Yes - two! Wunderlich with the Philharmonia in Kingsway Hall, and Ludwig with New Philharmonia in Abbey Road, 29 months later. But you'd never know. Sound quality is excellent, although Wunderlich is somewhat forward. Wonderful singing and evocative, haunting playing. Simply the best...
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on 16 October 2001
This excellent recording of Gustav Mahler's Das Lied von der Erde was released in 1998 by EMI in the Great Recordings of the Century series: its place as one of the great recordings of the 20th Century is well-deserved.
Gustav Mahler (1860 - 1911) called Das Lied von der Erde (1907- 1909) as his most personal composition. It compiles six songs to poems from Hans Bethge's Die Chinesische Flöte (The Chinese Flute). The songs are sung alternately by the mezzo-soprano and the tenor.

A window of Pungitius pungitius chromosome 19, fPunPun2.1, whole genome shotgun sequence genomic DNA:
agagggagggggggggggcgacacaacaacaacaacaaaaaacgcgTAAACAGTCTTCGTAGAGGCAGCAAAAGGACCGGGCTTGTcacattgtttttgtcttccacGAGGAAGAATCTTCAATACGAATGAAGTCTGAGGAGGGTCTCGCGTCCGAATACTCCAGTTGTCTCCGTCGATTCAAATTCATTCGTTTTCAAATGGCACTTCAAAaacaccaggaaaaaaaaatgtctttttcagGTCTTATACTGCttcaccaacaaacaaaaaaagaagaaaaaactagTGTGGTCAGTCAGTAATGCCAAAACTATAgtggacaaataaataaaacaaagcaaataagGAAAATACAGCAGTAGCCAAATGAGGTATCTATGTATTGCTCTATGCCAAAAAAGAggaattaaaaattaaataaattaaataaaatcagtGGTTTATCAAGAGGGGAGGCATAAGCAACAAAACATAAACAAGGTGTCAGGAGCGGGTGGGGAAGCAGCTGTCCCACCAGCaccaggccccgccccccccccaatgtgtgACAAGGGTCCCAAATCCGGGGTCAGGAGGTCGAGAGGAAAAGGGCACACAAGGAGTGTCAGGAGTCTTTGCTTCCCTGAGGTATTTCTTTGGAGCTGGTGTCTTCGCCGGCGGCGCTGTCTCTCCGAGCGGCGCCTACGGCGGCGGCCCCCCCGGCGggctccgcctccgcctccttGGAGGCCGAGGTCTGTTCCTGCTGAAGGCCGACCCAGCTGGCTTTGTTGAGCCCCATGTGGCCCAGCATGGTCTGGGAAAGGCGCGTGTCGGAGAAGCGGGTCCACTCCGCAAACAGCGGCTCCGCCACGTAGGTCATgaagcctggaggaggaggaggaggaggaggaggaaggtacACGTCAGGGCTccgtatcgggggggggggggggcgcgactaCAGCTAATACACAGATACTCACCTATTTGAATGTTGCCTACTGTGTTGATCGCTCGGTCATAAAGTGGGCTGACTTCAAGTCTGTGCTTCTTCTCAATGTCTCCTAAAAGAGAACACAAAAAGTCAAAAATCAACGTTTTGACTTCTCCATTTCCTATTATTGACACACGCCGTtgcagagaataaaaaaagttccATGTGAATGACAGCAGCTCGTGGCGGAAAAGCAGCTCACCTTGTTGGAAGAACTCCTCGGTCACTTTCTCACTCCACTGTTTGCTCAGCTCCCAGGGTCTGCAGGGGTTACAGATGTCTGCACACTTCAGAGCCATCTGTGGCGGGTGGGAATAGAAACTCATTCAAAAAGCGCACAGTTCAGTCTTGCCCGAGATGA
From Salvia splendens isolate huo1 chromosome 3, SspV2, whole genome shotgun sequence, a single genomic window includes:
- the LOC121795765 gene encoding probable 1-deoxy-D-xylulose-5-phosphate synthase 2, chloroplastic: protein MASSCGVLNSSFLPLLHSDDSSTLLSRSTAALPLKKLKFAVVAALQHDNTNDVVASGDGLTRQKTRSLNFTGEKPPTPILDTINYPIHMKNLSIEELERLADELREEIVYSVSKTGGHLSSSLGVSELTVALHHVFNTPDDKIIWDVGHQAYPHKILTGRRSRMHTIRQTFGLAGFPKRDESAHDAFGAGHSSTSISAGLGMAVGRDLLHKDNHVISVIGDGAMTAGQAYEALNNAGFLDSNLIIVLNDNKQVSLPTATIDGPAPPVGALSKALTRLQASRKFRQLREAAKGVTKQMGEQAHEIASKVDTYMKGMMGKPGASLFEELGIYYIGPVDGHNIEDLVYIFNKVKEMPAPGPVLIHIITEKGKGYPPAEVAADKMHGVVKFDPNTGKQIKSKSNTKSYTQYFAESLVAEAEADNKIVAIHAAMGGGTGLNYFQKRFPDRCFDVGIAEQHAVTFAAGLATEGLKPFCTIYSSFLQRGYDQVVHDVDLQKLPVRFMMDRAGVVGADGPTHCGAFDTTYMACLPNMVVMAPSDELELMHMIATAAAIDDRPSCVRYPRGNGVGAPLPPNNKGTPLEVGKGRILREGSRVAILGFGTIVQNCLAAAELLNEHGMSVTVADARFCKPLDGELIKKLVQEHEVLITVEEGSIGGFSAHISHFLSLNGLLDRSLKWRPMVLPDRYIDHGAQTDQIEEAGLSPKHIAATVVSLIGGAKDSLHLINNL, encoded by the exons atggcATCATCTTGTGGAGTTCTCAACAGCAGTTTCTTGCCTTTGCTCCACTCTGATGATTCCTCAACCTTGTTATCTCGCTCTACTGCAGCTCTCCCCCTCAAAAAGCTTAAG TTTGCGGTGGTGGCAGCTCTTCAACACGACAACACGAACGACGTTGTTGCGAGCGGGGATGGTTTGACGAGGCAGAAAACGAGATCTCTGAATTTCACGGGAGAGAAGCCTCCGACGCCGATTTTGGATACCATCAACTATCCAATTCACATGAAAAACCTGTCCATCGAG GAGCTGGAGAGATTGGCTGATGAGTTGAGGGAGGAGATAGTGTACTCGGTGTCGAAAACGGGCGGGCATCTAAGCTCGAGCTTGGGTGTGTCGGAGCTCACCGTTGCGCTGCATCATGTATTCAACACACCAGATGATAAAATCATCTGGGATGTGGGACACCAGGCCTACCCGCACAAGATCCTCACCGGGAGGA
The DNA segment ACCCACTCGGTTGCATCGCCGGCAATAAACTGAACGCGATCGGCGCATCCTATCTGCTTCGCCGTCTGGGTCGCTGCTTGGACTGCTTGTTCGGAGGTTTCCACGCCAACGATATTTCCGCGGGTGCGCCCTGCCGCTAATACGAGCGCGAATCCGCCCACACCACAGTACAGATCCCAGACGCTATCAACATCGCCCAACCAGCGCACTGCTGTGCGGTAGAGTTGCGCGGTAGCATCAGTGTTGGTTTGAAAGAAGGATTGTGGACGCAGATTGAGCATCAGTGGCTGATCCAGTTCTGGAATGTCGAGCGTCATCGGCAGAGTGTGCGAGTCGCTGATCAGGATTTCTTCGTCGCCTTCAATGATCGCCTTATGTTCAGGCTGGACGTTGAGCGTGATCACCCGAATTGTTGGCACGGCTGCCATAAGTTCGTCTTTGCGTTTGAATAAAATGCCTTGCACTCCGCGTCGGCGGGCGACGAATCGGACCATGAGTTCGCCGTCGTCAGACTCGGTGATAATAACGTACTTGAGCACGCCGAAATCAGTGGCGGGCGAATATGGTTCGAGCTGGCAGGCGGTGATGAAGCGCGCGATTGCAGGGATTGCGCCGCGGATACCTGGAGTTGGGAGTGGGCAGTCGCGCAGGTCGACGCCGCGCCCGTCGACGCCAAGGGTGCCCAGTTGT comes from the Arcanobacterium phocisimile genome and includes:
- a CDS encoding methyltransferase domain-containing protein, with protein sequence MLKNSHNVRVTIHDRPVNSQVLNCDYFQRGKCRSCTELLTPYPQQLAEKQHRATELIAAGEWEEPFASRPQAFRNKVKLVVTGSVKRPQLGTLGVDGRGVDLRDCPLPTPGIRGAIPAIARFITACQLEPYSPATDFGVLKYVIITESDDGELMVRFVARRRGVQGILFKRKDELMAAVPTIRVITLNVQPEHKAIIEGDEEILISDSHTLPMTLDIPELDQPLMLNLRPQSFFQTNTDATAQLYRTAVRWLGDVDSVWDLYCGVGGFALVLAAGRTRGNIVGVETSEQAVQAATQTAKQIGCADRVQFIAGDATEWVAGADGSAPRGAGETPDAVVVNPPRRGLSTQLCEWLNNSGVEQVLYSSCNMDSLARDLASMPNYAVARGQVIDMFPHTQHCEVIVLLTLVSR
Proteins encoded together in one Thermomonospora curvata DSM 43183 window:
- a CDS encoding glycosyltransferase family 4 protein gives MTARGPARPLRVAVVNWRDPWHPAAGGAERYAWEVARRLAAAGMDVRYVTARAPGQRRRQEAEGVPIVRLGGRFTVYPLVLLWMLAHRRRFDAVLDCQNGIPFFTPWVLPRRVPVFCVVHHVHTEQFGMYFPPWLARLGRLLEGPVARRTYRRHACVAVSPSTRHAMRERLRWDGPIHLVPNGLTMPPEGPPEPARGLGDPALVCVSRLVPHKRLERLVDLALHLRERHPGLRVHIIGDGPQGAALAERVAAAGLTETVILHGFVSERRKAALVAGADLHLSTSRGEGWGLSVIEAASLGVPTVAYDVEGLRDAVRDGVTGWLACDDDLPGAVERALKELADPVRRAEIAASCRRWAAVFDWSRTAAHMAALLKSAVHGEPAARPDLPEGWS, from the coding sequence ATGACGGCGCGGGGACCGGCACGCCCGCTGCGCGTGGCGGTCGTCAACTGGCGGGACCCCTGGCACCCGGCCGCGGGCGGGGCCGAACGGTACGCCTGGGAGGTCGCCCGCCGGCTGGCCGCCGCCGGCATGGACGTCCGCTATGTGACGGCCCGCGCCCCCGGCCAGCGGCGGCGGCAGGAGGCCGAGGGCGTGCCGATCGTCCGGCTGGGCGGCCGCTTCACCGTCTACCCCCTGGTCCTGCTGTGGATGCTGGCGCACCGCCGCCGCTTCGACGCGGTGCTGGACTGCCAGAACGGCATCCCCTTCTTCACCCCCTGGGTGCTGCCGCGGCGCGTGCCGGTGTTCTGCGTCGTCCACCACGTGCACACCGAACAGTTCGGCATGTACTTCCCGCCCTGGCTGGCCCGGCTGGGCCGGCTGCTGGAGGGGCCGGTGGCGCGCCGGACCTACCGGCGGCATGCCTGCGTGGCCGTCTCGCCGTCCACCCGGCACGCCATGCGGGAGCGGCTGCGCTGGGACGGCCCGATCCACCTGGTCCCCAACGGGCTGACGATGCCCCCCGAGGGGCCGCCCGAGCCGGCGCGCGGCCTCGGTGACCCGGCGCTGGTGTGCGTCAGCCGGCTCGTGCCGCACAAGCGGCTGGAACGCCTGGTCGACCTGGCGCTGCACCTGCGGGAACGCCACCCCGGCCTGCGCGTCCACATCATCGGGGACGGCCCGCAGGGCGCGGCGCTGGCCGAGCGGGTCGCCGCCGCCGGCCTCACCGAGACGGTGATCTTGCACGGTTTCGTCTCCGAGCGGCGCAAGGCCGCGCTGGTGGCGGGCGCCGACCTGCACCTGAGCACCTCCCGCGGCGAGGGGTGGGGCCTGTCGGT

This large orchestral song cycle was recorded in the early 1960s by internationally reknowed artists: Christa Ludwig (Mezzo-Soprano), Fritz Wunderlich (Tenor), the Philharmonia Orchestra conducted by Otto Klemperer. The remastering by EMI is remarkable and therefore the sound quality equals any contemporary recording.
Musically, particularly the interpretation of both singers is outstanding, with a very clear German diction and a sensitive vocal expression. This recording was done when Fritz Wunderlich's international career reached its climax, having built a reputation as singer of Lieder and interpretations of roles in Mozart operas. This recording adds perfectly in the collection for Wunderlich-lovers, whose career was cut short by a tragic fatal accident in 1966.